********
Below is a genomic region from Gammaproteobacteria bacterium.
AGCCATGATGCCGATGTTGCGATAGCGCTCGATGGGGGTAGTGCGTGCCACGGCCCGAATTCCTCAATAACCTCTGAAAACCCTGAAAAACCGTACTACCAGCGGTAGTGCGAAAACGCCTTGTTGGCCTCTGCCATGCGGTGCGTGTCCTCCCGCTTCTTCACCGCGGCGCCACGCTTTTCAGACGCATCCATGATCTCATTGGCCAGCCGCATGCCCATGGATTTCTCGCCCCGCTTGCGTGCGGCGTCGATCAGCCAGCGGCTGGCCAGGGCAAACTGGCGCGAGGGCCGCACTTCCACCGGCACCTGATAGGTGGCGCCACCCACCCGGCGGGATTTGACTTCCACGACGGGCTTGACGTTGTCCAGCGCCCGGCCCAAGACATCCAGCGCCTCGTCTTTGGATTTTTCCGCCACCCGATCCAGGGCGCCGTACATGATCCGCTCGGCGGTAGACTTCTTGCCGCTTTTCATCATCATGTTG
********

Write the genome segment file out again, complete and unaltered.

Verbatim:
Below is a genomic region from Gammaproteobacteria bacterium.
AGCCATGATGCCGATGTTGCGATAGCGCTCGATGGGGGTAGTGCGTGCCACGGCCCGAATTCCTCAATAACCTCTGAAAACCCTGAAAAACCGTACTACCAGCGGTAGTGCGAAAACGCCTTGTTGGCCTCTGCCATGCGGTGCGTGTCCTCCCGCTTCTTCACCGCGGCGCCACGCTTTTCAGACGCATCCATGATCTCATTGGCCAGCCGCATGCCCATGGATTTCTCGCCCCGCTTGCGTGCGGCGTCGATCAGCCAGCGGCTGGCCAGGGCAAACTGGCGCGAGGGCCGCACTTCCACCGGCACCTGATAGGTGGCGCCACCCACCCGGCGGGATTTGACTTCCACGACGGGCTTGACGTTGTCCAGCGCCCGGCCCAAGACATCCAGCGCCTCGTCTTTGGATTTTTCCGCCACCCGATCCAGGGCGCCGTACATGATCCGCTCGGCGGTAGACTTCTTGCCGCTTTTCATCATCATGTTG